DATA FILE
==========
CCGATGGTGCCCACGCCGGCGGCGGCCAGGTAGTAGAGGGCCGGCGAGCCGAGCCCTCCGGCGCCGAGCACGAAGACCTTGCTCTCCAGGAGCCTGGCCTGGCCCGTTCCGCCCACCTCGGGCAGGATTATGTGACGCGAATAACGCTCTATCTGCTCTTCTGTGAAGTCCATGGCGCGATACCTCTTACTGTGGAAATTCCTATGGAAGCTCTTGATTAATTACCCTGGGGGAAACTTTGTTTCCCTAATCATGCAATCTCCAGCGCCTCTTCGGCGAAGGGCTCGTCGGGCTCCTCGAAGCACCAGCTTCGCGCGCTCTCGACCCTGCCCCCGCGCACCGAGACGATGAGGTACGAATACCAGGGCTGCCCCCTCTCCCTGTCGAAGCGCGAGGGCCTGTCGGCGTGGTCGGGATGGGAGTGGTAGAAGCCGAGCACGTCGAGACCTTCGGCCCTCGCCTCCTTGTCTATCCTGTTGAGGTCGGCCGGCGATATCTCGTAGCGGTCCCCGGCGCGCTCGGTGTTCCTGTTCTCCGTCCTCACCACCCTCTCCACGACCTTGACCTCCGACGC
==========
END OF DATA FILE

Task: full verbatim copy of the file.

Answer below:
CCGATGGTGCCCACGCCGGCGGCGGCCAGGTAGTAGAGGGCCGGCGAGCCGAGCCCTCCGGCGCCGAGCACGAAGACCTTGCTCTCCAGGAGCCTGGCCTGGCCCGTTCCGCCCACCTCGGGCAGGATTATGTGACGCGAATAACGCTCTATCTGCTCTTCTGTGAAGTCCATGGCGCGATACCTCTTACTGTGGAAATTCCTATGGAAGCTCTTGATTAATTACCCTGGGGGAAACTTTGTTTCCCTAATCATGCAATCTCCAGCGCCTCTTCGGCGAAGGGCTCGTCGGGCTCCTCGAAGCACCAGCTTCGCGCGCTCTCGACCCTGCCCCCGCGCACCGAGACGATGAGGTACGAATACCAGGGCTGCCCCCTCTCCCTGTCGAAGCGCGAGGGCCTGTCGGCGTGGTCGGGATGGGAGTGGTAGAAGCCGAGCACGTCGAGACCTTCGGCCCTCGCCTCCTTGTCTATCCTGTTGAGGTCGGCCGGCGATATCTCGTAGCGGTCCCCGGCGCGCTCGGTGTTCCTGTTCTCCGTCCTCACCACCCTCTCCACGACCTTGACCTCCGACGC